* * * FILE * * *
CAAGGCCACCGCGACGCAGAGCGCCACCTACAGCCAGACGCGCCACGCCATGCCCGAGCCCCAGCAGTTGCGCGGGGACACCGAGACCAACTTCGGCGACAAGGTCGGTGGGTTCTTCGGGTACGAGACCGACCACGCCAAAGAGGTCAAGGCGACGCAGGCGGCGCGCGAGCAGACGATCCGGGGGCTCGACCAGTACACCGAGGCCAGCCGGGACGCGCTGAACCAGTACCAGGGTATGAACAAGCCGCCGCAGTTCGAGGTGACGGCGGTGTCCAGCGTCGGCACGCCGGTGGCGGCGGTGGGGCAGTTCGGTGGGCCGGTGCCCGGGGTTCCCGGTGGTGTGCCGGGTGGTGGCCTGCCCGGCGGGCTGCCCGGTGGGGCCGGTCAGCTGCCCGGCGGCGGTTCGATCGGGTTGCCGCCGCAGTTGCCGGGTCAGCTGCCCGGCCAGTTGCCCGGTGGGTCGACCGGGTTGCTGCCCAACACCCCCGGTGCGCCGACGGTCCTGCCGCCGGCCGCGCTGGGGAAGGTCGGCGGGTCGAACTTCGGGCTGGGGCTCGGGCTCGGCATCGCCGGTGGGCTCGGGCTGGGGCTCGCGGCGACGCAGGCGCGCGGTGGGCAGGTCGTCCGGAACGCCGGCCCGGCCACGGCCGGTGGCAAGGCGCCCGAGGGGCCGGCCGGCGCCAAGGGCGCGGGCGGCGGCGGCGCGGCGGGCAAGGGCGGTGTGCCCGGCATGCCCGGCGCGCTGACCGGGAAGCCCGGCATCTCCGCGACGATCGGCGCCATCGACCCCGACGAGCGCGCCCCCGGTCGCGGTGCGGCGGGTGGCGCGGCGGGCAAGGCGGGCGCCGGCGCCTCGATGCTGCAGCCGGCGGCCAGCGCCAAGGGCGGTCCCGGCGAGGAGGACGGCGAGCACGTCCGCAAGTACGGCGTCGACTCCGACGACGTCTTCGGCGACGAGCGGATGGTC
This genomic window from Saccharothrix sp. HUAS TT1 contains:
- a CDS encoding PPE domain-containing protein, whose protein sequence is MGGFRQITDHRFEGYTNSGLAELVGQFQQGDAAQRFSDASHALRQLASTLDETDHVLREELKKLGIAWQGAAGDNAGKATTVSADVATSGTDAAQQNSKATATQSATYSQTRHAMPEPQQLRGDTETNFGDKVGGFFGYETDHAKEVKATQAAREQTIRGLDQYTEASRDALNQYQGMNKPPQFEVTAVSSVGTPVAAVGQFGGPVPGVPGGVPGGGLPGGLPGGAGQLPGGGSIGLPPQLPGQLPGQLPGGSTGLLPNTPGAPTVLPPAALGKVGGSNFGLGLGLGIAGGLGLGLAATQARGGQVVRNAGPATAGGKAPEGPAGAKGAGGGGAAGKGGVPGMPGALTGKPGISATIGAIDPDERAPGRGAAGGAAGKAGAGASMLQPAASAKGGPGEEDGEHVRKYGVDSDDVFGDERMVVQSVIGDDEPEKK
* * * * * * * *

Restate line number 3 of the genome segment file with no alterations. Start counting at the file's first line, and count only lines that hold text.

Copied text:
- a CDS encoding PPE domain-containing protein, whose protein sequence is MGGFRQITDHRFEGYTNSGLAELVGQFQQGDAAQRFSDASHALRQLASTLDETDHVLREELKKLGIAWQGAAGDNAGKATTVSADVATSGTDAAQQNSKATATQSATYSQTRHAMPEPQQLRGDTETNFGDKVGGFFGYETDHAKEVKATQAAREQTIRGLDQYTEASRDALNQYQGMNKPPQFEVTAVSSVGTPVAAVGQFGGPVPGVPGGVPGGGLPGGLPGGAGQLPGGGSIGLPPQLPGQLPGQLPGGSTGLLPNTPGAPTVLPPAALGKVGGSNFGLGLGLGIAGGLGLGLAATQARGGQVVRNAGPATAGGKAPEGPAGAKGAGGGGAAGKGGVPGMPGALTGKPGISATIGAIDPDERAPGRGAAGGAAGKAGAGASMLQPAASAKGGPGEEDGEHVRKYGVDSDDVFGDERMVVQSVIGDDEPEKK